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March, 2009


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March 2009 - By Frank Kurz

Please note that this item expresses some opinions of the author and are not necessarily those of the association.

Would you work for (or with) a company with the knowledge that a version of their newly updated website consisted entirely of material stolen from other companies engaged in the same industry?  Stolen is a harsh word, but borrowed (while much less harsh sounding) also implies that the material was provided through a process involving contact, negotiation and agreement, which is not the case here.

A well respected, locally based marketing agency provided the html markup which, as most individuals now know, is the code which makes a website appear on your screen in a format that strives to be appealing, has visual impact, and is simple to navigate.  I have no issues with either the appearance or the navigation on this particular website (I also won’t provide a link to it directly).  I can honestly state that most web designers don’t have the specific knowledge or skill set to be able to present subjects like real estate, financial management or rocket construction (to name a few examples) in any meaningful manner, but rely instead on the honesty and integrity of the customer that employs them to provide the necessary information.

So how should an independent marketing consultant's role in all this figure?  Should they have ensured that the material they were given to work with was uniquely created and was not the copyright or intellectual property of another?  If your answer is yes, put yourself in their shoes for a minute.  How would you go about confirming such an assertion?  If the agency employs the use of a written contract with specific clauses covering the design and content to be used, then the company (or individual) that supplied the bogus content would be in breach of that agreement.  One would hope that the marketing agency would respond to such a breach with a public press release disavowing any knowledge and making it clear that they are severing all present and future relations.  What about the harm done to their reputation though?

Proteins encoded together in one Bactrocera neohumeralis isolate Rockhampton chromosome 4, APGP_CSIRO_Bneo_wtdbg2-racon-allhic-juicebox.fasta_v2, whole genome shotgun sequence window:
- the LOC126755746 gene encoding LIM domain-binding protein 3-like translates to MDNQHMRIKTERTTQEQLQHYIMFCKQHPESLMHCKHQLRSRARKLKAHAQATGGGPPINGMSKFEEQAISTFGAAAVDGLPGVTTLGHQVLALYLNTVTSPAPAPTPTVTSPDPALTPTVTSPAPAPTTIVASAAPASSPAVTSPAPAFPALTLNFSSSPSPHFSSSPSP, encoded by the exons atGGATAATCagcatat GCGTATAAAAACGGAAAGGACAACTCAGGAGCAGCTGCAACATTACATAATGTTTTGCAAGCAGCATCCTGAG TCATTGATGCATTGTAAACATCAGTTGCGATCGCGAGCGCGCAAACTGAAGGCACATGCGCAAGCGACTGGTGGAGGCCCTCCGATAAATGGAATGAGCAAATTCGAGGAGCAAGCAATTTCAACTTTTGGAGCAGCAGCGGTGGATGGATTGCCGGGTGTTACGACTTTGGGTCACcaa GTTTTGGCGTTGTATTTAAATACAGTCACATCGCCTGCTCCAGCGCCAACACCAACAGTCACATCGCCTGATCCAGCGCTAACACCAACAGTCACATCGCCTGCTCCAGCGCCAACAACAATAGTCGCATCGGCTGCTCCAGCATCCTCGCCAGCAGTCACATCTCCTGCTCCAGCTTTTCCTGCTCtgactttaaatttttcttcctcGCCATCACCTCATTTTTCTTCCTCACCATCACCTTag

And where does the offender's ISP figure?  Most Internet Service Providers (ISP’s) have a “Terms of Service” agreement (TOS) that specifically precludes the use of copyrighted material unless it is your own or you have clear rights to its use.  I don’t know how this will all play out in the legal arena if this issue even makes it that far (the offending material has been removed as of February 28, 2009 and the website displays an under construction banner), but I do know this:  I wouldn’t work for a company that stooped to this level, nor would I have any dealings with them regardless of what they offered in payment or services.

It is a sad day when the management of a business has to resort to this kind of chicanery to promote a set of corporate values that are not even their own.  In fact, all that they have managed to demonstrate is their distinct lack of corporate citizenship, integrity, and ethics.  Their actions deserve nothing less than the harshest public censure.

UPDATE:  December 15, 2009 - September's Tech-News revealed the name of the company which this article references as Active Fire and Safety Services Ltd., of Surrey, British Columbia.  Their website has been re-launched.




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